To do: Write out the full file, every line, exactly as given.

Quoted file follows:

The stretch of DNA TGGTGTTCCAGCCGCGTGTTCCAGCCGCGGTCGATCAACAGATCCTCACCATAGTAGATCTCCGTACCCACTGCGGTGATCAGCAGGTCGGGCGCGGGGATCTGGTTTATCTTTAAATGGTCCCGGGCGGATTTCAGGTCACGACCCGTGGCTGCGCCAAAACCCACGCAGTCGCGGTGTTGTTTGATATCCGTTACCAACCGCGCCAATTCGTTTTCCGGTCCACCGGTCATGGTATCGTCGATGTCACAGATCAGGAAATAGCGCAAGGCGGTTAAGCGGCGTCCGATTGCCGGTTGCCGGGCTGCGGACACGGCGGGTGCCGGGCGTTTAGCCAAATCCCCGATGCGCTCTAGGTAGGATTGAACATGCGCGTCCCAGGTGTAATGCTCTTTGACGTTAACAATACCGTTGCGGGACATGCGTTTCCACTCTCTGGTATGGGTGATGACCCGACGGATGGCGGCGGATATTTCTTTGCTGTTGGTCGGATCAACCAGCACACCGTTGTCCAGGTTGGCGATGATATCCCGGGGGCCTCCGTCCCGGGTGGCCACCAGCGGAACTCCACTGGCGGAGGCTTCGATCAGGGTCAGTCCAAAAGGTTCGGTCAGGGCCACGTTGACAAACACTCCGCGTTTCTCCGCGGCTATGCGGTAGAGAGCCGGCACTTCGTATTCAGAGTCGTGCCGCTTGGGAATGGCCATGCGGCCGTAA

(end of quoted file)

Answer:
The stretch of DNA TGGTGTTCCAGCCGCGTGTTCCAGCCGCGGTCGATCAACAGATCCTCACCATAGTAGATCTCCGTACCCACTGCGGTGATCAGCAGGTCGGGCGCGGGGATCTGGTTTATCTTTAAATGGTCCCGGGCGGATTTCAGGTCACGACCCGTGGCTGCGCCAAAACCCACGCAGTCGCGGTGTTGTTTGATATCCGTTACCAACCGCGCCAATTCGTTTTCCGGTCCACCGGTCATGGTATCGTCGATGTCACAGATCAGGAAATAGCGCAAGGCGGTTAAGCGGCGTCCGATTGCCGGTTGCCGGGCTGCGGACACGGCGGGTGCCGGGCGTTTAGCCAAATCCCCGATGCGCTCTAGGTAGGATTGAACATGCGCGTCCCAGGTGTAATGCTCTTTGACGTTAACAATACCGTTGCGGGACATGCGTTTCCACTCTCTGGTATGGGTGATGACCCGACGGATGGCGGCGGATATTTCTTTGCTGTTGGTCGGATCAACCAGCACACCGTTGTCCAGGTTGGCGATGATATCCCGGGGGCCTCCGTCCCGGGTGGCCACCAGCGGAACTCCACTGGCGGAGGCTTCGATCAGGGTCAGTCCAAAAGGTTCGGTCAGGGCCACGTTGACAAACACTCCGCGTTTCTCCGCGGCTATGCGGTAGAGAGCCGGCACTTCGTATTCAGAGTCGTGCCGCTTGGGAATGGCCATGCGGCCGTAA